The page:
Journal Excerpt: Understanding Sleep and Sleep Disorders in Clinical Practice



Sleep is an essential part of our everyday lives and can have a significant impact on health.1 It takes up one-third of the day and needs to be understood and respected for the importance it brings to our patients. There are many sleep disorders that have been recognized and are too numerous to review in this article.2 A detailed explanation of all sleep disorders can be found in the classification of sleep disorders, well-outlined by the American Academy of Sleep Medicine.3 

In the first section of this article, sleep patterns and stages will be reviewed and summarized with any health information noted. To better understand the impact of sleep on health, one needs to understand basic sleep architecture. The first section will outline in detail the structure of sleep staging and significant correlations to health.

The next section will focus on the patient assessment of sleep quality and recognizing potential sleep disorders in primary care visits. The focus is on evaluating sleep disorders as a primary care practitioner. It is estimated that 50 million to 70 million people in this country alone have a chronic sleep disorder.4 This makes assessment of a patient’s sleep an extremely essential part of the primary care responsibility. Treatment will be discussed very minimally in this article.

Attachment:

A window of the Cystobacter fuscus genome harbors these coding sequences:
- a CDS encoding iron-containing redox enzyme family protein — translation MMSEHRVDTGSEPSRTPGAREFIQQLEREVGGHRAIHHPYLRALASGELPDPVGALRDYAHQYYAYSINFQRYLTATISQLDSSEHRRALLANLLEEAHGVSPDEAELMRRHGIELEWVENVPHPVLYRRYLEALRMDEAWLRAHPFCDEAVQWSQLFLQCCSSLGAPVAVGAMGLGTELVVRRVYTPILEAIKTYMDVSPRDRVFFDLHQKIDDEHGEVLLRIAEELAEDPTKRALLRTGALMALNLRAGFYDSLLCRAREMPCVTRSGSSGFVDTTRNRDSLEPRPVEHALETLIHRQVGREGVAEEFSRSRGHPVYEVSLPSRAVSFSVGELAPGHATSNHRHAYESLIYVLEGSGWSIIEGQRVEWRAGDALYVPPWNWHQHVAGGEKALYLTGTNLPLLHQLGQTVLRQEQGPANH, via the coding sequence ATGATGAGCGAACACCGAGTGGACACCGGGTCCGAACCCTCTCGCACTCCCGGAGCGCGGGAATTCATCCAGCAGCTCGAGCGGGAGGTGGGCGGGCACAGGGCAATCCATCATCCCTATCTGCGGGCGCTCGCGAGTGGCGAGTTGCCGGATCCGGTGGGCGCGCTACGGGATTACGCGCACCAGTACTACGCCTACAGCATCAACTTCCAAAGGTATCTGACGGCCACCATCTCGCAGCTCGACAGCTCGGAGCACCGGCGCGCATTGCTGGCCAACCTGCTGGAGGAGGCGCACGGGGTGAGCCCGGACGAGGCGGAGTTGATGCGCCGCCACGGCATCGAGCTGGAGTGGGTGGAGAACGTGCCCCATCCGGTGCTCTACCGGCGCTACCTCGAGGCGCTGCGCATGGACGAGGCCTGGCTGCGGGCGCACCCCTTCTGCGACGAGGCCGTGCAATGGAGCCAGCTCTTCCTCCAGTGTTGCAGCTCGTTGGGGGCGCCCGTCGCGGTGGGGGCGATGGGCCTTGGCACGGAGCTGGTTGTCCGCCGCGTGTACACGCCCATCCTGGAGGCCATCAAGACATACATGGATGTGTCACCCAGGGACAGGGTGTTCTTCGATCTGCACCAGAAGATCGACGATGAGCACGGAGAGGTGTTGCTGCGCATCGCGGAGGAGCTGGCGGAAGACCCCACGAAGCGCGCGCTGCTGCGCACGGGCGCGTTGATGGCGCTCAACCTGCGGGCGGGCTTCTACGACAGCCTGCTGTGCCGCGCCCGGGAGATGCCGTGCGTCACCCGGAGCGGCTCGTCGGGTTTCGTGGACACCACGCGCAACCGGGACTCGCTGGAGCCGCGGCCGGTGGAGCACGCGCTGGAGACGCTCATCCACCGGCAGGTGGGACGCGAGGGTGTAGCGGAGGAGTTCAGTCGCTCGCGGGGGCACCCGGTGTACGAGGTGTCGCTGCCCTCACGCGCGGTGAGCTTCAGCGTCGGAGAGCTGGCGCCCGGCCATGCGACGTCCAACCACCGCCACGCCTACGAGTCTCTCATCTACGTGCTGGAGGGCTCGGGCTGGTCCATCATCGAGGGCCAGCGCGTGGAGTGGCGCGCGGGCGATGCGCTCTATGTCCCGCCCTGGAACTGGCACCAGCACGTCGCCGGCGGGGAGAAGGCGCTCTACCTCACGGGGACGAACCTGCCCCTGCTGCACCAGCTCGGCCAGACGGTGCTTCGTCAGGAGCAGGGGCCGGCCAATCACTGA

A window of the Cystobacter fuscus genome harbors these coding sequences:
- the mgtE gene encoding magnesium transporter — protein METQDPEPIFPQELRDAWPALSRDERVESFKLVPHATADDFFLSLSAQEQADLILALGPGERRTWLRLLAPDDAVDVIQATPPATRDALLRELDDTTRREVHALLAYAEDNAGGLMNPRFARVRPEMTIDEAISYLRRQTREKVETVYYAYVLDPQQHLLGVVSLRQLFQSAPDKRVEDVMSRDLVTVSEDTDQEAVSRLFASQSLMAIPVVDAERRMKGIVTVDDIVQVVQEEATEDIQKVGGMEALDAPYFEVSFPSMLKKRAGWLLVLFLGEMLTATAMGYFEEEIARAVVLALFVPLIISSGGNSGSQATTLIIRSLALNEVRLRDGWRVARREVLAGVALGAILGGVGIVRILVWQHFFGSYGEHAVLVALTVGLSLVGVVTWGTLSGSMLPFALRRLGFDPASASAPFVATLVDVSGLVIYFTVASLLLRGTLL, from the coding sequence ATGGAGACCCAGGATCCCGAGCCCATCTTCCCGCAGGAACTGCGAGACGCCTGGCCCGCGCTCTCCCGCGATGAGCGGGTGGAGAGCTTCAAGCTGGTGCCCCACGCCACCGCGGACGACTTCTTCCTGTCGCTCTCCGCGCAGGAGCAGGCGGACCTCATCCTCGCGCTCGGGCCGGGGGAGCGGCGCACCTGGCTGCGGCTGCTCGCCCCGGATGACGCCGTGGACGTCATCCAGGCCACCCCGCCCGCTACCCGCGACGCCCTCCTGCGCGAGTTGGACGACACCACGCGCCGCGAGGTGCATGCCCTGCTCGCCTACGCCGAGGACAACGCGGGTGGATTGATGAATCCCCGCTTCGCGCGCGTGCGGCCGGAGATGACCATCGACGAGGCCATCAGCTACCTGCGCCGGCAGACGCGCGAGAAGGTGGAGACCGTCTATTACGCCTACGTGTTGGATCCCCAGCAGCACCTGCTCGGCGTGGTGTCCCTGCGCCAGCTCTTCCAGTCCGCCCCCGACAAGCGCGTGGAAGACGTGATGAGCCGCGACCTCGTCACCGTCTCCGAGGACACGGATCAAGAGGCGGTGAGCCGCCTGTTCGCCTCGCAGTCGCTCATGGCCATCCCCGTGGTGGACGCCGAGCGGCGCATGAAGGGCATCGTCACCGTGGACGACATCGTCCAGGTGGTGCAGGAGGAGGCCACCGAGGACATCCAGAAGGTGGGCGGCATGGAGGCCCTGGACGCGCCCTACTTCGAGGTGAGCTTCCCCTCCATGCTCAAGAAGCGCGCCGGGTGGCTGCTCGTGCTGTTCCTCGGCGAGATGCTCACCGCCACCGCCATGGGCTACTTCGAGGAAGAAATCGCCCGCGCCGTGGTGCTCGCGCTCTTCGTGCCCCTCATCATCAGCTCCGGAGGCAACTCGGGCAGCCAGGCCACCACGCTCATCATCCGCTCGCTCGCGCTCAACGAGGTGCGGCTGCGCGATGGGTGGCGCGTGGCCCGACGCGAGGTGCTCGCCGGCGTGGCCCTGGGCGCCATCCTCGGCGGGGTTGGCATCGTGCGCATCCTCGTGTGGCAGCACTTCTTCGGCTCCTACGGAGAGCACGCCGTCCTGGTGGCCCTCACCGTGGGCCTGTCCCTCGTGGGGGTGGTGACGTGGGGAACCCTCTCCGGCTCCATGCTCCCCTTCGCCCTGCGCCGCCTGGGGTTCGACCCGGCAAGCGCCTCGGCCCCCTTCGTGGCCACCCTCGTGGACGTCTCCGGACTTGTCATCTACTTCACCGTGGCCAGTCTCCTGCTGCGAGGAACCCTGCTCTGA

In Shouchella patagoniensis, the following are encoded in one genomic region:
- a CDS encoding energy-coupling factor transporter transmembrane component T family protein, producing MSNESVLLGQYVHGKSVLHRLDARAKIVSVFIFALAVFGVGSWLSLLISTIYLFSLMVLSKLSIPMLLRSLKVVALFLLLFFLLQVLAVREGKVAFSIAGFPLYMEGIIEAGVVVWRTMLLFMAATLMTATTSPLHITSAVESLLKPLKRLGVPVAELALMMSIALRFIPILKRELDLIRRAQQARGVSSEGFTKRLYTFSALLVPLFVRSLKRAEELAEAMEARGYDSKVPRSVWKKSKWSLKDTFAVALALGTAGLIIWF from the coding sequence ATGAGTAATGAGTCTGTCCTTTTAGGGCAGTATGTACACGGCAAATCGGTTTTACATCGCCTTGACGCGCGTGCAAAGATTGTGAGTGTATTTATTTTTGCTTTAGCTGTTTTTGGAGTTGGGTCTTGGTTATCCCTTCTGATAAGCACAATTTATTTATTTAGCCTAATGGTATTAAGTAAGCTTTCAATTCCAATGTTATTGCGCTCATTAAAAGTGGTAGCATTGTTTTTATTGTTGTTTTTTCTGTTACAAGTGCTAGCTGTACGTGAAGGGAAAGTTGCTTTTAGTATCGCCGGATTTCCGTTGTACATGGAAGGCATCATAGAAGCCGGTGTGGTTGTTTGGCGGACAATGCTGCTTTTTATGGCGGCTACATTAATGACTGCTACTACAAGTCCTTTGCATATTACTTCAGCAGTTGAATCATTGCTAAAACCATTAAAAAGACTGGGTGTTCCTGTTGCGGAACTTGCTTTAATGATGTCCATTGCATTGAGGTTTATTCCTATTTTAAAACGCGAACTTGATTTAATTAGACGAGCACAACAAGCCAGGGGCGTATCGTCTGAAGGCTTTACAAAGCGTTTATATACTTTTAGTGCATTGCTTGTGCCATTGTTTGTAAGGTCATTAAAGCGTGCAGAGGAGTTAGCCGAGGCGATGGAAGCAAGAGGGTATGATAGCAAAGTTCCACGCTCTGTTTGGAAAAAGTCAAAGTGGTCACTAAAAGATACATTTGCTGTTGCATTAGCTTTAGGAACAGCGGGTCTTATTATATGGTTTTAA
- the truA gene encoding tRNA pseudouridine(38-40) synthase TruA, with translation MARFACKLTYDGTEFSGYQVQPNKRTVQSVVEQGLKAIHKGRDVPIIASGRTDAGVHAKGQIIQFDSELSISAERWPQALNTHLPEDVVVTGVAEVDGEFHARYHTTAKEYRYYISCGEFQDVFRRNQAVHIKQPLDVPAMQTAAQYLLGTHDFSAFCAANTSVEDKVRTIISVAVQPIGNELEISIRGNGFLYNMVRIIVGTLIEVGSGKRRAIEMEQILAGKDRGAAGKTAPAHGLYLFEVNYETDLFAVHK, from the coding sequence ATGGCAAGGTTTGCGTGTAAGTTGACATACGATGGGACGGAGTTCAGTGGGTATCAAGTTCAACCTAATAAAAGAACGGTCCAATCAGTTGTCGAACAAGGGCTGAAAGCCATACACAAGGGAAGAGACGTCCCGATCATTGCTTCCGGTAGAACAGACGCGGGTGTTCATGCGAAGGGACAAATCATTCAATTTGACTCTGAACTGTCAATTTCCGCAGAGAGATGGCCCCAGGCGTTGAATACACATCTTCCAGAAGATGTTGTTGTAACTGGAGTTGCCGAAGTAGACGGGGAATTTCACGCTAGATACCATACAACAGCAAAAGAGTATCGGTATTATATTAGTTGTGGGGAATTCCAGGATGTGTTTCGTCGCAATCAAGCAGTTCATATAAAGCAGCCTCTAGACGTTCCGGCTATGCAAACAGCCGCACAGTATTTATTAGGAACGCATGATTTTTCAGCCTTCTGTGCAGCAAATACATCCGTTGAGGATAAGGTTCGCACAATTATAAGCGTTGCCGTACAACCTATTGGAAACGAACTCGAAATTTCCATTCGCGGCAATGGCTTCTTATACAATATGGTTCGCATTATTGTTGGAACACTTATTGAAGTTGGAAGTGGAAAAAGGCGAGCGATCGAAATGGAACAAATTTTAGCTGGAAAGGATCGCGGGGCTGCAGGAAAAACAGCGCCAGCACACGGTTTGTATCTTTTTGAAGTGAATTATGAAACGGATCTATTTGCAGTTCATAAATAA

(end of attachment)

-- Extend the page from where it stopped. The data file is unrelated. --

Normal Sleep Cycle

The 2 larger sleep stages are rapid eye movement (REM) sleep and nonrapid eye movement (NREM) sleep. NREM sleep is further classified as stage 1, stage 2, and stage 3 (stage 4 is no longer used). Stages 3 and 4 sleep used to be referred to collectively as delta sleep or slow-wave sleep (SWS) and were classified as stages 3 or 4 sleep depending on the percentage of delta waves in a 30-second time interval.5

From wakefulness, an individual will begin with light sleep, which is classified as stage 1 sleep. An example of light sleep is while driving a vehicle, one experiences “drowsiness.” This is when brain waves typically found in stage 1 sleep are prevalent.6 Normal sleep involves repeating sleep stage cycles 4 to 5 times during the night (Figure 1).